In 1971, John Lennon asked us to Imagine a world without religion. Turns out, a good chunk of us would rather not.
American pollsters have been seeing an increase in the country's "nones" for years now: About one-fifth of Americans say they have no religious preference, up from about 15% who said the same just five years ago. But according to a recent study by The Pew Forum on Religion & Public Life, many Americans see the decline of religion as a bad thing. And that includes a surprising chunk of nones.
Actually, all of Pew's numbers are pretty interesting—even if some of them make perfect sense. I, for one, am not too surprised that about half of Americans (48%) believe that the country's rise in secularism is a "bad thing." We're still a very religious country: Even with the rise of the nones, 80% of us are at least nominally affiliated with a religion of some kind. And it stands to reason that most of those affiliated would see some sort of tangible benefit to having faith.
But drill down to how the "unaffiliated" answered, and things grow more curious. While 24 percent believe that the erosion of religion is good (perhaps agreeing with the late Christopher Hitchens that "religion poisons everything"), nearly as many—19 percent—say it's bad.
The numbers are almost as surprising for my own demographic block—that of "white evangelical protestants.” While a gigantic 78 percent of them say that they're bummed by the country's growing secularization, 4 percent say they're kinda happy about it. Granted, that's not a huge number, but still. Why would evangelical Christians—a demographic prone to handing out Bibles and shouting from street corners and, sometimes, baptizing children against their parents will—be happy about our country's growing secularization? Do we just want there to always be a steady supply of people to heed our Baptist church altar calls? Do we love our Luis Palau crusades that much?
The whole study left Hemant Mehta of Patheos' Friendly Atheist blog a little perplexed. "I don’t know what’s weirder," he writes. "That there are evangelical Christians out there who are happy that more people are becoming non-religious… or that there are a lot of unaffiliated people who are upset by it."
But on further reflection, maybe those numbers aren't so weird after all.
First, the "nones." These are people who don't have a religious affiliation, but that doesn't mean they're happy about it. Maybe there are lots of people who'd like to believe in something but can't. They'd like to have faith, but they haven't found a compelling reason to go there. I know folks like this. I also know atheists or agnostics who reject religion, but they appreciate all the good that religion can do. Faith-based groups are behind some of the world's most beneficial charitable efforts. Religion can foster a tremendous sense of responsibility to the poor and needy. And even when we leave altruism out of it, churches can be great places to meet people and find community. Even if God's not in the picture, the Church (with all due respect to Mr. Hitchens) is responsible for a great deal of good in the world.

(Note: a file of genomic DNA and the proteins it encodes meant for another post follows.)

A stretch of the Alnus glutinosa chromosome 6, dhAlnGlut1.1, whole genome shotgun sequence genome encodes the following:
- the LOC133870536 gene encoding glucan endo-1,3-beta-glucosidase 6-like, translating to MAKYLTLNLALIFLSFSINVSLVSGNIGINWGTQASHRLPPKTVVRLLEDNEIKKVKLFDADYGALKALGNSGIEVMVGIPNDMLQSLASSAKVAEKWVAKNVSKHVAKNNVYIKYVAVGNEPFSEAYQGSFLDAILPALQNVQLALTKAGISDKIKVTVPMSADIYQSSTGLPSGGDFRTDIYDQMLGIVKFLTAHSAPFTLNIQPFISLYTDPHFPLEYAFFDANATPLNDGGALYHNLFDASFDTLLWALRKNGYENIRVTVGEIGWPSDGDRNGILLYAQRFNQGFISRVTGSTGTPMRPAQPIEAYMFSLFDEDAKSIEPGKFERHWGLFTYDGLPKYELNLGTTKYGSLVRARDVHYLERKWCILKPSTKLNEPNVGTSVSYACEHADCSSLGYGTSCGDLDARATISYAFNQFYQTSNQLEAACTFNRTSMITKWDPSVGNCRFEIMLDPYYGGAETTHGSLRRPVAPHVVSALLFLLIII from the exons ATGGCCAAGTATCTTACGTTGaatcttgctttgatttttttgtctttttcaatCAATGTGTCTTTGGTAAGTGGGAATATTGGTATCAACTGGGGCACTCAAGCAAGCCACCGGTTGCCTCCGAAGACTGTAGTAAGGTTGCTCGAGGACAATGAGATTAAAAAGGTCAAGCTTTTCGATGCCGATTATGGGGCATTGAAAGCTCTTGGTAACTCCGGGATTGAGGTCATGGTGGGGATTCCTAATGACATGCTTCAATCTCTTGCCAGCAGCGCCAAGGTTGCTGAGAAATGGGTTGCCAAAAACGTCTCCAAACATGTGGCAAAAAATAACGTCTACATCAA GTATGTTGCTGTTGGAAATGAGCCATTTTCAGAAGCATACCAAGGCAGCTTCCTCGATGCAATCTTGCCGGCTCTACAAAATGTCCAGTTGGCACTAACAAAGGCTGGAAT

As far as those 4 percent of evangelical Christians who think a more secular culture is a good thing, maybe I can help answer. In a way, I think I might be in that 4 percent.
Don't misunderstand me. I think religion is a really, really good force in the world. I'd like for everyone to see not just how beneficial, but how beautiful and how real it can be.
But at the same time, I think that when Christianity goes unchallenged, it can get soft and even a little mean. We can take the beauty of the faith for granted. And then when we are challenged, we sometimes lose the knack to express our own views with kindness and thoughtfulness. "As iron sharpens iron, so one person sharpens another," the biblical proverb says, and I think there's some truth to that when it comes to faith, as well. I like to talk about this stuff. I like to be challenged some. I think it's healthy. Whether we're Christian or atheists or Muslims or Buddhists, we should know what we believe and why. We should know why it matters to us. Why it's important. Do you agree?